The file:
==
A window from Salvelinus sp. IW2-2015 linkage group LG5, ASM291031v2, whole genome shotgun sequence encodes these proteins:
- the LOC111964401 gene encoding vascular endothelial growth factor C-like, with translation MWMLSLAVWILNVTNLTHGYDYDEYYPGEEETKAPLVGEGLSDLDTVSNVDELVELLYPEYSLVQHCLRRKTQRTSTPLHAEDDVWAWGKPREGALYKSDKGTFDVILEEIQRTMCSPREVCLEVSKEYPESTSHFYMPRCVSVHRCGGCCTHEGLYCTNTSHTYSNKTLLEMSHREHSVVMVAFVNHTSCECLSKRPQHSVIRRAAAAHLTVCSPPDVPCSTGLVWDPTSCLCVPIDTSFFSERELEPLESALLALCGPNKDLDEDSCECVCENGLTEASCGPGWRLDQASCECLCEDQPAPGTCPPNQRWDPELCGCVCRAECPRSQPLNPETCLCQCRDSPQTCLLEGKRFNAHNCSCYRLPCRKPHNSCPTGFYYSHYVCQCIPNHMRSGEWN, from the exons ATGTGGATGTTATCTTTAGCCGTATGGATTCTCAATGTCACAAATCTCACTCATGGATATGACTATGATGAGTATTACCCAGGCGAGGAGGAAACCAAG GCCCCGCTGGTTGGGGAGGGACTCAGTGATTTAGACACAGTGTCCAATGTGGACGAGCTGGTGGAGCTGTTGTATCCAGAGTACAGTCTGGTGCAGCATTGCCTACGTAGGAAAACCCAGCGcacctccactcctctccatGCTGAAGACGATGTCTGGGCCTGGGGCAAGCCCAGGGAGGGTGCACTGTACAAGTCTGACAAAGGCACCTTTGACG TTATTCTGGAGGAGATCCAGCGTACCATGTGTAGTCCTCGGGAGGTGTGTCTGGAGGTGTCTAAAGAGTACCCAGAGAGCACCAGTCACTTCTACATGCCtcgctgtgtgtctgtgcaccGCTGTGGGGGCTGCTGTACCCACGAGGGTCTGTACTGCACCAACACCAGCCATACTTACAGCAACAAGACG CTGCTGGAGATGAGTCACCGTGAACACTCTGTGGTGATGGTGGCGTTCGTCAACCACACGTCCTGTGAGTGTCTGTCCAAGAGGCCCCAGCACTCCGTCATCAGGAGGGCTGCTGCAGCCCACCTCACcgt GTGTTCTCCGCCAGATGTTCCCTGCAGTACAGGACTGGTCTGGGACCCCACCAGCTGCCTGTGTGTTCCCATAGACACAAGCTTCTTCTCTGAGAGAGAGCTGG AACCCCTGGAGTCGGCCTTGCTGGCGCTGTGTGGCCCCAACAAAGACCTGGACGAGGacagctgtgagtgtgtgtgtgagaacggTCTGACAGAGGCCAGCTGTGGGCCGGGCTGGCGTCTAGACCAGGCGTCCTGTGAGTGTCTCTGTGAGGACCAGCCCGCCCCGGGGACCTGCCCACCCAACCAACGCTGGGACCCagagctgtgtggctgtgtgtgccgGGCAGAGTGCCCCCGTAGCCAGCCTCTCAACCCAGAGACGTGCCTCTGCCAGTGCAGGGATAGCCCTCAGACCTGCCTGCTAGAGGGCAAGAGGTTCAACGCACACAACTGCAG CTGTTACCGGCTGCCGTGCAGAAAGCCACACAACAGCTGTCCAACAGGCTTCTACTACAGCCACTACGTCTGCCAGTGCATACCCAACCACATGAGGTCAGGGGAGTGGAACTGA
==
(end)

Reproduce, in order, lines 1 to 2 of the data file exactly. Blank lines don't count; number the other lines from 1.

A window from Salvelinus sp. IW2-2015 linkage group LG5, ASM291031v2, whole genome shotgun sequence encodes these proteins:
- the LOC111964401 gene encoding vascular endothelial growth factor C-like, with translation MWMLSLAVWILNVTNLTHGYDYDEYYPGEEETKAPLVGEGLSDLDTVSNVDELVELLYPEYSLVQHCLRRKTQRTSTPLHAEDDVWAWGKPREGALYKSDKGTFDVILEEIQRTMCSPREVCLEVSKEYPESTSHFYMPRCVSVHRCGGCCTHEGLYCTNTSHTYSNKTLLEMSHREHSVVMVAFVNHTSCECLSKRPQHSVIRRAAAAHLTVCSPPDVPCSTGLVWDPTSCLCVPIDTSFFSERELEPLESALLALCGPNKDLDEDSCECVCENGLTEASCGPGWRLDQASCECLCEDQPAPGTCPPNQRWDPELCGCVCRAECPRSQPLNPETCLCQCRDSPQTCLLEGKRFNAHNCSCYRLPCRKPHNSCPTGFYYSHYVCQCIPNHMRSGEWN, from the exons ATGTGGATGTTATCTTTAGCCGTATGGATTCTCAATGTCACAAATCTCACTCATGGATATGACTATGATGAGTATTACCCAGGCGAGGAGGAAACCAAG GCCCCGCTGGTTGGGGAGGGACTCAGTGATTTAGACACAGTGTCCAATGTGGACGAGCTGGTGGAGCTGTTGTATCCAGAGTACAGTCTGGTGCAGCATTGCCTACGTAGGAAAACCCAGCGcacctccactcctctccatGCTGAAGACGATGTCTGGGCCTGGGGCAAGCCCAGGGAGGGTGCACTGTACAAGTCTGACAAAGGCACCTTTGACG TTATTCTGGAGGAGATCCAGCGTACCATGTGTAGTCCTCGGGAGGTGTGTCTGGAGGTGTCTAAAGAGTACCCAGAGAGCACCAGTCACTTCTACATGCCtcgctgtgtgtctgtgcaccGCTGTGGGGGCTGCTGTACCCACGAGGGTCTGTACTGCACCAACACCAGCCATACTTACAGCAACAAGACG CTGCTGGAGATGAGTCACCGTGAACACTCTGTGGTGATGGTGGCGTTCGTCAACCACACGTCCTGTGAGTGTCTGTCCAAGAGGCCCCAGCACTCCGTCATCAGGAGGGCTGCTGCAGCCCACCTCACcgt GTGTTCTCCGCCAGATGTTCCCTGCAGTACAGGACTGGTCTGGGACCCCACCAGCTGCCTGTGTGTTCCCATAGACACAAGCTTCTTCTCTGAGAGAGAGCTGG AACCCCTGGAGTCGGCCTTGCTGGCGCTGTGTGGCCCCAACAAAGACCTGGACGAGGacagctgtgagtgtgtgtgtgagaacggTCTGACAGAGGCCAGCTGTGGGCCGGGCTGGCGTCTAGACCAGGCGTCCTGTGAGTGTCTCTGTGAGGACCAGCCCGCCCCGGGGACCTGCCCACCCAACCAACGCTGGGACCCagagctgtgtggctgtgtgtgccgGGCAGAGTGCCCCCGTAGCCAGCCTCTCAACCCAGAGACGTGCCTCTGCCAGTGCAGGGATAGCCCTCAGACCTGCCTGCTAGAGGGCAAGAGGTTCAACGCACACAACTGCAG CTGTTACCGGCTGCCGTGCAGAAAGCCACACAACAGCTGTCCAACAGGCTTCTACTACAGCCACTACGTCTGCCAGTGCATACCCAACCACATGAGGTCAGGGGAGTGGAACTGA